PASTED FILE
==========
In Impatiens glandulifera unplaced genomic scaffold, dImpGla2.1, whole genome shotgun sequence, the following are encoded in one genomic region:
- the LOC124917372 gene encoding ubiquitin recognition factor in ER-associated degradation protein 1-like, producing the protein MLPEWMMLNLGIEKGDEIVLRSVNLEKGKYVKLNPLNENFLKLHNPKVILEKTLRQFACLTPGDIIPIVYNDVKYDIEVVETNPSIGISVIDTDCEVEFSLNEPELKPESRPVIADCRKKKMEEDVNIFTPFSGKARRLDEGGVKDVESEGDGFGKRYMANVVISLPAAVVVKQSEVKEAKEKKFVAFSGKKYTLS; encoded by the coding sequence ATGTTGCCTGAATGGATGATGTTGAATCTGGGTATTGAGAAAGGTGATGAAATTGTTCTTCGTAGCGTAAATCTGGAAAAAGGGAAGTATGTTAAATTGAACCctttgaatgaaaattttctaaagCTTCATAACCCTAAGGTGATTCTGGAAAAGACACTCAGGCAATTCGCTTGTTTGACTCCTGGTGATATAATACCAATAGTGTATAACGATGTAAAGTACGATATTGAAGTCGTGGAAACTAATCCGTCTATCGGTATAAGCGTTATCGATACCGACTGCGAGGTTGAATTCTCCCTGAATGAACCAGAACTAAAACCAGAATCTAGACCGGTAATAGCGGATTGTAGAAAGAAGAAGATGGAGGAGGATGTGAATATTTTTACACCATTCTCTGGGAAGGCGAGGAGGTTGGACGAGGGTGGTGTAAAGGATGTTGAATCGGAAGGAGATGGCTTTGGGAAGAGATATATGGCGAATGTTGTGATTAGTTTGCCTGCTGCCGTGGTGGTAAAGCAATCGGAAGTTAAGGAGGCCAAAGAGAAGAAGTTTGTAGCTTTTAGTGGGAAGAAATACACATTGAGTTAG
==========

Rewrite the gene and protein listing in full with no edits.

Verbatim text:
In Impatiens glandulifera unplaced genomic scaffold, dImpGla2.1, whole genome shotgun sequence, the following are encoded in one genomic region:
- the LOC124917372 gene encoding ubiquitin recognition factor in ER-associated degradation protein 1-like, producing the protein MLPEWMMLNLGIEKGDEIVLRSVNLEKGKYVKLNPLNENFLKLHNPKVILEKTLRQFACLTPGDIIPIVYNDVKYDIEVVETNPSIGISVIDTDCEVEFSLNEPELKPESRPVIADCRKKKMEEDVNIFTPFSGKARRLDEGGVKDVESEGDGFGKRYMANVVISLPAAVVVKQSEVKEAKEKKFVAFSGKKYTLS; encoded by the coding sequence ATGTTGCCTGAATGGATGATGTTGAATCTGGGTATTGAGAAAGGTGATGAAATTGTTCTTCGTAGCGTAAATCTGGAAAAAGGGAAGTATGTTAAATTGAACCctttgaatgaaaattttctaaagCTTCATAACCCTAAGGTGATTCTGGAAAAGACACTCAGGCAATTCGCTTGTTTGACTCCTGGTGATATAATACCAATAGTGTATAACGATGTAAAGTACGATATTGAAGTCGTGGAAACTAATCCGTCTATCGGTATAAGCGTTATCGATACCGACTGCGAGGTTGAATTCTCCCTGAATGAACCAGAACTAAAACCAGAATCTAGACCGGTAATAGCGGATTGTAGAAAGAAGAAGATGGAGGAGGATGTGAATATTTTTACACCATTCTCTGGGAAGGCGAGGAGGTTGGACGAGGGTGGTGTAAAGGATGTTGAATCGGAAGGAGATGGCTTTGGGAAGAGATATATGGCGAATGTTGTGATTAGTTTGCCTGCTGCCGTGGTGGTAAAGCAATCGGAAGTTAAGGAGGCCAAAGAGAAGAAGTTTGTAGCTTTTAGTGGGAAGAAATACACATTGAGTTAG